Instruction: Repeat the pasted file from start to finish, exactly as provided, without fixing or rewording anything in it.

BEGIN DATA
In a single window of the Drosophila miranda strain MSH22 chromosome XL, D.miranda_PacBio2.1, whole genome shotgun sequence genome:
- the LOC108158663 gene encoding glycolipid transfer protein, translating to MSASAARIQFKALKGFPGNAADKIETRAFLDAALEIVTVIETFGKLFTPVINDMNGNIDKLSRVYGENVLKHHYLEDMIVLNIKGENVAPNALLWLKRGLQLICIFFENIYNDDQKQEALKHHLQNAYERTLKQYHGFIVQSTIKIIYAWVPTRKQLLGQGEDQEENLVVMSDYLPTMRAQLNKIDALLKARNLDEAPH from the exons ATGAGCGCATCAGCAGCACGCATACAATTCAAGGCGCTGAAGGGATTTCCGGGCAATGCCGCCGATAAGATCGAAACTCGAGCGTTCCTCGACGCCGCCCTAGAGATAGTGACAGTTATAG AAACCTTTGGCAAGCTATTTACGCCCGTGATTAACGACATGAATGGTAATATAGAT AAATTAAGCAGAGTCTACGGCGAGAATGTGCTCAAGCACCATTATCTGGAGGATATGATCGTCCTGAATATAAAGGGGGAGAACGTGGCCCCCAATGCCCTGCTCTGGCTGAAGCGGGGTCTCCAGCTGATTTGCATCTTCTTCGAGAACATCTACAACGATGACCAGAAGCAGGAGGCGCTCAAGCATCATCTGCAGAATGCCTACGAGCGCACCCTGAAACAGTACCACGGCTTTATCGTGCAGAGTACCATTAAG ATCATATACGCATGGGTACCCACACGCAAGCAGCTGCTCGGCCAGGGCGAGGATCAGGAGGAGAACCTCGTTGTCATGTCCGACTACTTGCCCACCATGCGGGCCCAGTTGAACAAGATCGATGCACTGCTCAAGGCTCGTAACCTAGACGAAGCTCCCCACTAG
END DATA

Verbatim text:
In a single window of the Drosophila miranda strain MSH22 chromosome XL, D.miranda_PacBio2.1, whole genome shotgun sequence genome:
- the LOC108158663 gene encoding glycolipid transfer protein, translating to MSASAARIQFKALKGFPGNAADKIETRAFLDAALEIVTVIETFGKLFTPVINDMNGNIDKLSRVYGENVLKHHYLEDMIVLNIKGENVAPNALLWLKRGLQLICIFFENIYNDDQKQEALKHHLQNAYERTLKQYHGFIVQSTIKIIYAWVPTRKQLLGQGEDQEENLVVMSDYLPTMRAQLNKIDALLKARNLDEAPH from the exons ATGAGCGCATCAGCAGCACGCATACAATTCAAGGCGCTGAAGGGATTTCCGGGCAATGCCGCCGATAAGATCGAAACTCGAGCGTTCCTCGACGCCGCCCTAGAGATAGTGACAGTTATAG AAACCTTTGGCAAGCTATTTACGCCCGTGATTAACGACATGAATGGTAATATAGAT AAATTAAGCAGAGTCTACGGCGAGAATGTGCTCAAGCACCATTATCTGGAGGATATGATCGTCCTGAATATAAAGGGGGAGAACGTGGCCCCCAATGCCCTGCTCTGGCTGAAGCGGGGTCTCCAGCTGATTTGCATCTTCTTCGAGAACATCTACAACGATGACCAGAAGCAGGAGGCGCTCAAGCATCATCTGCAGAATGCCTACGAGCGCACCCTGAAACAGTACCACGGCTTTATCGTGCAGAGTACCATTAAG ATCATATACGCATGGGTACCCACACGCAAGCAGCTGCTCGGCCAGGGCGAGGATCAGGAGGAGAACCTCGTTGTCATGTCCGACTACTTGCCCACCATGCGGGCCCAGTTGAACAAGATCGATGCACTGCTCAAGGCTCGTAACCTAGACGAAGCTCCCCACTAG